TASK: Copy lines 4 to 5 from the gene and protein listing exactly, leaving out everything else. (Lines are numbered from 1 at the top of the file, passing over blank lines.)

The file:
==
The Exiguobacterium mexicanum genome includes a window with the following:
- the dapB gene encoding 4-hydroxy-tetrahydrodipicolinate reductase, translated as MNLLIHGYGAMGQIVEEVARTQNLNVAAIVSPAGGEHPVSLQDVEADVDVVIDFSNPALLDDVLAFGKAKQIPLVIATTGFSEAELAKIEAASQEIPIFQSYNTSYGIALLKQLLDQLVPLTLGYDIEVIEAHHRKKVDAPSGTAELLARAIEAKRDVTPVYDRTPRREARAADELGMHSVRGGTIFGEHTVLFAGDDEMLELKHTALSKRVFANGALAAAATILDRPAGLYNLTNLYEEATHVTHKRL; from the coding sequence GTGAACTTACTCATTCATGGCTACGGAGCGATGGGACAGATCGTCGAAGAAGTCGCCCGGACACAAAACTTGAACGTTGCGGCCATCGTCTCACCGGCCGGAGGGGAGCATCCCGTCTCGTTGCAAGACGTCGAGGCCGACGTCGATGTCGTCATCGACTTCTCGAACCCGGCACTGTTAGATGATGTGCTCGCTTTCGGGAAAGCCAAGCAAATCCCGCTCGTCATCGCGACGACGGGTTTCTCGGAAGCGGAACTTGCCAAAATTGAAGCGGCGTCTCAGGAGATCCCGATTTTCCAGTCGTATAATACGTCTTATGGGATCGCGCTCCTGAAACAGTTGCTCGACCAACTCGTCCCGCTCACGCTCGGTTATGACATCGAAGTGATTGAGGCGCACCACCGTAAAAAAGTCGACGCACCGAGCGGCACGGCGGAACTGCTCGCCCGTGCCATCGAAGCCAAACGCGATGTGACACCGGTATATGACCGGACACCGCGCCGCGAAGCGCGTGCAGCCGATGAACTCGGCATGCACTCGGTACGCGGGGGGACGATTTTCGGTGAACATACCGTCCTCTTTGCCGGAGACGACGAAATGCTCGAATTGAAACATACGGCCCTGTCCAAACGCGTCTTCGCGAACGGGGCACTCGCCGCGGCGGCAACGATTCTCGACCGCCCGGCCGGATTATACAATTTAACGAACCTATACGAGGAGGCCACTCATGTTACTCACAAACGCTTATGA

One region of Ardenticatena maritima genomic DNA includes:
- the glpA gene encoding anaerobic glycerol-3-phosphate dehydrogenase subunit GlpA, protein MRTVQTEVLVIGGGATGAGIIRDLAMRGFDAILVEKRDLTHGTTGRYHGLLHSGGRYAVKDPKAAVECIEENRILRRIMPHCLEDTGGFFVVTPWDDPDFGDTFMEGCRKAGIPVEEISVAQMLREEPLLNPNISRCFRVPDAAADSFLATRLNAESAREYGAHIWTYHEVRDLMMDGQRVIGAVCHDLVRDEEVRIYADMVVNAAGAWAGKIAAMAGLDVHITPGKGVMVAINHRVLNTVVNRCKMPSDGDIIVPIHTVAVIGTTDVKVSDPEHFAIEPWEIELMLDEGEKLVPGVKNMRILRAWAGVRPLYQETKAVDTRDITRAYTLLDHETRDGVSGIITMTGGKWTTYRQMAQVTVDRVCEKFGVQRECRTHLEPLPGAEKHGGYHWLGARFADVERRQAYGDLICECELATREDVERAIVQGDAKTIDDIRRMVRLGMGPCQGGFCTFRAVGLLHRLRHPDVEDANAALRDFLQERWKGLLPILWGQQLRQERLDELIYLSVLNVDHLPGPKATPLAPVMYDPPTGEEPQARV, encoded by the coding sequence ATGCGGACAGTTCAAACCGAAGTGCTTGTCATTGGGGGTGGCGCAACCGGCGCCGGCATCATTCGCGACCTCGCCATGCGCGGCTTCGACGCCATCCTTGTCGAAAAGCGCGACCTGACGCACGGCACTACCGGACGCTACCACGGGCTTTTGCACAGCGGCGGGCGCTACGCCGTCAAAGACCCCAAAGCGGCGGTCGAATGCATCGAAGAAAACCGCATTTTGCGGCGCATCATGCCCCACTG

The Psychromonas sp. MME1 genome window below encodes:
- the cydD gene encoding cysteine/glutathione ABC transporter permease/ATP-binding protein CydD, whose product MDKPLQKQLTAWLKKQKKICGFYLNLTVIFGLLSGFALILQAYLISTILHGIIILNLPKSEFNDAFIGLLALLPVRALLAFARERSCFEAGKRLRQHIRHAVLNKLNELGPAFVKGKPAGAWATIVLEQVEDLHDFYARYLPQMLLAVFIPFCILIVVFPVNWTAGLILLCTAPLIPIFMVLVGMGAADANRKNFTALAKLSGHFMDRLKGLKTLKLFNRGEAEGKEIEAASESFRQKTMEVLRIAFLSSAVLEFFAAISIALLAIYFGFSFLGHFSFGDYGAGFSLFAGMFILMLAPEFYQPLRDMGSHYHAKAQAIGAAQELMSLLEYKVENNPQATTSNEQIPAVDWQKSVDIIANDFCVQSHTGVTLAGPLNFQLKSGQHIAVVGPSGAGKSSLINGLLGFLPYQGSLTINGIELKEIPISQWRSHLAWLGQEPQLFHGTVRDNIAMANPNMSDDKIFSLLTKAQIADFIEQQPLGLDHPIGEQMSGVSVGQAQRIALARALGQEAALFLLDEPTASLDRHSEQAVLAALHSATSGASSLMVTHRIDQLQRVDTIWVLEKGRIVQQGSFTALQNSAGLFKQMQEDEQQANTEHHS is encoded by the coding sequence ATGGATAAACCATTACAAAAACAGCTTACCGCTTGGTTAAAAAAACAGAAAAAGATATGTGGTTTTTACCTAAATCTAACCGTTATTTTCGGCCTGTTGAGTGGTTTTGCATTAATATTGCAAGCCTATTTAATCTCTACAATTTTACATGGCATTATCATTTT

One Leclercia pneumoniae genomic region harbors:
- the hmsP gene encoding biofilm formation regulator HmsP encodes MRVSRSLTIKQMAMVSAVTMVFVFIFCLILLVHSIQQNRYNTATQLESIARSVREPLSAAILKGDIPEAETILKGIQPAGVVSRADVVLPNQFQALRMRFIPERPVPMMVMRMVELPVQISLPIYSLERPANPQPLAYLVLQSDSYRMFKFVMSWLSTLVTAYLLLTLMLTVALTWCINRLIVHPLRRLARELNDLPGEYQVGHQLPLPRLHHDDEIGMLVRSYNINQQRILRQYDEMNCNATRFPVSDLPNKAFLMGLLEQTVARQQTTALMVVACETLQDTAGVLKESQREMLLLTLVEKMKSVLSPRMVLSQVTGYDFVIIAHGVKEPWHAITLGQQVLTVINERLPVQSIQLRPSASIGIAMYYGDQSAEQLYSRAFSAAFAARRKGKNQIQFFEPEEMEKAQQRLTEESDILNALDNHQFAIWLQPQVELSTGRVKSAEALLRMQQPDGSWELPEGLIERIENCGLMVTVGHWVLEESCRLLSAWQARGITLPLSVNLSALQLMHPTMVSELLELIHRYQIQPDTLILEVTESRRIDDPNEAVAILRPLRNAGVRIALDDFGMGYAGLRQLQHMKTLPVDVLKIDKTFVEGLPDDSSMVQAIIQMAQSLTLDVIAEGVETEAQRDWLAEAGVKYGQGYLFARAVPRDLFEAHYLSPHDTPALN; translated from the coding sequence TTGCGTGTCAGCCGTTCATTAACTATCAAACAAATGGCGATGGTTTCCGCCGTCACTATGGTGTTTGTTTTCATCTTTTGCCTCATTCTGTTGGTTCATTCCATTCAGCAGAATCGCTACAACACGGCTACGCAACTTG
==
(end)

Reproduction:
- the glpA gene encoding anaerobic glycerol-3-phosphate dehydrogenase subunit GlpA, protein MRTVQTEVLVIGGGATGAGIIRDLAMRGFDAILVEKRDLTHGTTGRYHGLLHSGGRYAVKDPKAAVECIEENRILRRIMPHCLEDTGGFFVVTPWDDPDFGDTFMEGCRKAGIPVEEISVAQMLREEPLLNPNISRCFRVPDAAADSFLATRLNAESAREYGAHIWTYHEVRDLMMDGQRVIGAVCHDLVRDEEVRIYADMVVNAAGAWAGKIAAMAGLDVHITPGKGVMVAINHRVLNTVVNRCKMPSDGDIIVPIHTVAVIGTTDVKVSDPEHFAIEPWEIELMLDEGEKLVPGVKNMRILRAWAGVRPLYQETKAVDTRDITRAYTLLDHETRDGVSGIITMTGGKWTTYRQMAQVTVDRVCEKFGVQRECRTHLEPLPGAEKHGGYHWLGARFADVERRQAYGDLICECELATREDVERAIVQGDAKTIDDIRRMVRLGMGPCQGGFCTFRAVGLLHRLRHPDVEDANAALRDFLQERWKGLLPILWGQQLRQERLDELIYLSVLNVDHLPGPKATPLAPVMYDPPTGEEPQARV, encoded by the coding sequence ATGCGGACAGTTCAAACCGAAGTGCTTGTCATTGGGGGTGGCGCAACCGGCGCCGGCATCATTCGCGACCTCGCCATGCGCGGCTTCGACGCCATCCTTGTCGAAAAGCGCGACCTGACGCACGGCACTACCGGACGCTACCACGGGCTTTTGCACAGCGGCGGGCGCTACGCCGTCAAAGACCCCAAAGCGGCGGTCGAATGCATCGAAGAAAACCGCATTTTGCGGCGCATCATGCCCCACTG

The Psychromonas sp. MME1 genome window below encodes: